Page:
Do you know what a ‘chop’ is in China? (hint: it is NOT a cut of meat). It is a carved seal bearing the name of the individual, company, Provincial government, government department etc.
Chops have been used for thousands of years to give legal ‘signature’ to documents, affidavits, proclamations and so forth. The earliest use of chops was in the Shang Dynasty ( 1600-1046 BC). Over the centuries their use became more and more widespread, and now they are an essential aspect of Chinese culture.
The Chinese do not call chops ‘chops’ and unless they speak English they will look blankly at you if you use that term. What we call a chop they call yinzhang 印章 . We take the word ‘chop’ from the Hindi term ‘chapa’ or the Malay term ‘cap’ both of which mean ‘stamp’ or rubber stamp, and we (British) probably started using the term during the time of the British Raj and it has stuck.
If you have ever seen any Chinese paintings, you may have noticed a smallish red square imprint to one side of the painting/print – that is the artist’s chop.
The chop is used by pressing it into an ink pad – traditionally a shallow dish with a cake of cinnebar powder mixed with either pulverised silk or castor oil and moxa punk to make a sticky red substance known as zhusha 朱砂 -and then pressing it onto the document.
Chops can be very large – when it is a Provinicial government or multi-national company chop for instance – or relatively small, and they can be made of stone, bamboo, ivory (in the past) or metal though nowadays some of the chops used in shops and other commercial enterprises are made from rubber or plastic.
The price for a blank chop ranges from many thousands of kuai down to a modest amount. There are many specialist shops which sell a huge range of blank chops,
Some people like to choose chops decorated with the animal of their birth year according to the Chinese zodiac, others like an intricate pattern of flowers or birds, some prefer them plain, each to their own aesthetic preference.
The chop carver will show you a sheet with all the different character carving styles for you to choose from, and you will have to decide whether you want your chop to have a ‘positive’ or ‘negative’ imprint – ie whether the characters should stand out in red on a white background or white characters on a red background (my choice).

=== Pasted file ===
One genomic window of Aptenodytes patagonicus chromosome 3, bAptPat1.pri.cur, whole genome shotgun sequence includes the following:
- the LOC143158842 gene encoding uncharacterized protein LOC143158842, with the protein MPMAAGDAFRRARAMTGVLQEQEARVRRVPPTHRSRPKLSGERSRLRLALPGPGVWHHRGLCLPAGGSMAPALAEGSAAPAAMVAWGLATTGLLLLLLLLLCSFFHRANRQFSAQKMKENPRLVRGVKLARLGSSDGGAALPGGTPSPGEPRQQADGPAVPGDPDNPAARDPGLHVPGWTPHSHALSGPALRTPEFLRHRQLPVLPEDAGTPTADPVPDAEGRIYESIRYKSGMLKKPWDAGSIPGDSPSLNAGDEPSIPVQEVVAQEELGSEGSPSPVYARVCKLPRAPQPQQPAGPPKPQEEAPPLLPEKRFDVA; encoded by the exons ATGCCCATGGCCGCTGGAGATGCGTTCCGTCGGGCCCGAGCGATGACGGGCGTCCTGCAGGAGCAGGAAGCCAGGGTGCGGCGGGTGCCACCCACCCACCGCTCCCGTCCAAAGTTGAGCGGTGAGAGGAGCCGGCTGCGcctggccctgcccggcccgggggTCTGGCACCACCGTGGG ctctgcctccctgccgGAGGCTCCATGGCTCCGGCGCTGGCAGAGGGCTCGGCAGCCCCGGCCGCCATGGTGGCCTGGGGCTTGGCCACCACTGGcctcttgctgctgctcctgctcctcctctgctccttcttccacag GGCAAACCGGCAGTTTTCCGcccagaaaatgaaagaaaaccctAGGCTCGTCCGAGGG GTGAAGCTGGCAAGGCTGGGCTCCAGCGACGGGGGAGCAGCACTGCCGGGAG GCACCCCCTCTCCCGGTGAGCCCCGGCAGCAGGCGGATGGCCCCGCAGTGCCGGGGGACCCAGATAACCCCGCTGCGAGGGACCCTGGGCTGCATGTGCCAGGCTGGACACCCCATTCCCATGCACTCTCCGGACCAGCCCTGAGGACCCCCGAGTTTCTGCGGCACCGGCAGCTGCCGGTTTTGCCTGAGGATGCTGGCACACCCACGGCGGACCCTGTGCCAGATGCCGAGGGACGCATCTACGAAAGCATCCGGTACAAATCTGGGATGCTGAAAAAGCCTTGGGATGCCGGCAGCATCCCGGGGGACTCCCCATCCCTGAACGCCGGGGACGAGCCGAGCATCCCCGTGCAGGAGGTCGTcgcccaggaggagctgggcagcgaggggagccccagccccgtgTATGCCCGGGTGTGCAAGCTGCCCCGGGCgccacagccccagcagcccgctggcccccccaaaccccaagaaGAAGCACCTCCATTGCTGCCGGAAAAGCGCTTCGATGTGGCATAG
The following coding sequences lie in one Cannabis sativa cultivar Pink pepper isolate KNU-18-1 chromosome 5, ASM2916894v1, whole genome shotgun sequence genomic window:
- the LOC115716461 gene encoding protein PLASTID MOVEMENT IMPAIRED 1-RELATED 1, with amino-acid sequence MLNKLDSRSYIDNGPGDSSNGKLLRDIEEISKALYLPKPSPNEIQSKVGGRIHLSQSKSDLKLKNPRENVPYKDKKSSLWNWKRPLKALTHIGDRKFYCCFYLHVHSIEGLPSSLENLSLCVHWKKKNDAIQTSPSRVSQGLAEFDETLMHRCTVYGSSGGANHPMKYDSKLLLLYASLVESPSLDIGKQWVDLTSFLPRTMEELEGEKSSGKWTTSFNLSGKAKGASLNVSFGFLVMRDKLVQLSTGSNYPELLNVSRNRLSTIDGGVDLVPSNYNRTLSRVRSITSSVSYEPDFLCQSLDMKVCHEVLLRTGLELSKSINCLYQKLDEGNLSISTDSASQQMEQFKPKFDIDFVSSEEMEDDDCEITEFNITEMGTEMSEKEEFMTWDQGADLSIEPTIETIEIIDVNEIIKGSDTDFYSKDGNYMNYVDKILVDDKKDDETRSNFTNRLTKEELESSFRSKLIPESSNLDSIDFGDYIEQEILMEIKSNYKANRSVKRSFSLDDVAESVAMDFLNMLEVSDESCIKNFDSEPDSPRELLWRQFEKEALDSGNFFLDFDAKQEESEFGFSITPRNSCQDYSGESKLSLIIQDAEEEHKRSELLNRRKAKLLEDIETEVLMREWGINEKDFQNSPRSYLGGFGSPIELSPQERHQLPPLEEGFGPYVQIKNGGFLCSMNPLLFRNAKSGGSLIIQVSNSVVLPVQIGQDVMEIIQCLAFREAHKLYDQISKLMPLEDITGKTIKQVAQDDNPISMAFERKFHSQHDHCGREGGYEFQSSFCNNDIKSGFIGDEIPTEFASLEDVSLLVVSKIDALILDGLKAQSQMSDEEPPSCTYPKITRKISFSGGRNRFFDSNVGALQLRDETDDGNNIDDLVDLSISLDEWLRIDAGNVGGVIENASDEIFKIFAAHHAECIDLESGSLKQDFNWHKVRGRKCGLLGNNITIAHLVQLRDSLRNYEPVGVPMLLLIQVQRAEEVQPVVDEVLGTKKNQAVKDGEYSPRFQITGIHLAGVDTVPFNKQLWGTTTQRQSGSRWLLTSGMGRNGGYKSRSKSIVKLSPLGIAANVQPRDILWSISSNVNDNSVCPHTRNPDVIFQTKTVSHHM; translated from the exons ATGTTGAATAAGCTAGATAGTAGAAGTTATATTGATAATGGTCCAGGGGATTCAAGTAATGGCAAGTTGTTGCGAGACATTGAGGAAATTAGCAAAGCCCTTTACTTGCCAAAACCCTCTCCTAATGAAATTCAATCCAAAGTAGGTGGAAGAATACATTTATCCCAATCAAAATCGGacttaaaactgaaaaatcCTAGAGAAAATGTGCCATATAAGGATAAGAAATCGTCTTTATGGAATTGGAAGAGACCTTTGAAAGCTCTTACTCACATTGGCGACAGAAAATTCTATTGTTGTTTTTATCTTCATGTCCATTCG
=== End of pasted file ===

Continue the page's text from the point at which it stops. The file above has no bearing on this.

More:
Businesses in China have never worked with any single individual having the power to sign documents on behalf of the company. Agreements are usually between companies and not between individuals. Therefore any document must have the company chop affixed to it to make it legal, and the company chop is usually kept securely under lock and key to prevent internal fraud, or the chop falling into the wrong hands.
There is another way that chopping business documents prevents fraud. When an agreement, minutes of a meeting, or other legally binding document consists of several pages these are fanned out and the chop is stamped in such a way that each page carries part of its impression. This makes it impossible for anyone to insert other pages at a later stage and claim that they were part of the original. Even the most mundane of invoices and receipts must be chopped . So if someone out here says ‘has it been chopped?‘ they mean ‘has the deal been legally signed’.
A year or two ago I was talking to a friend who was, in his teenage years, a member of the Red Guards. In 1976 when Mao Zedong died, he and his comrades refused to believe the news until they went to their local city hall and saw the official announcement complete with the Chinese Government chop. ‘When we saw the chop‘ he told me ‘we knew it was true.’
I have no less than two chops of my own, inscribed with my Chinese name (Mai Zhe Ying)
– but only ever use them to mark books I have bought, or sometimes when sending a Birthday card to someone back home because they are always intrigued by it. Chops make a wonderful gift to take back to friends in the west; and tourists in China are often persuaded to purchase a chop with their own name carved on it as a souvenir.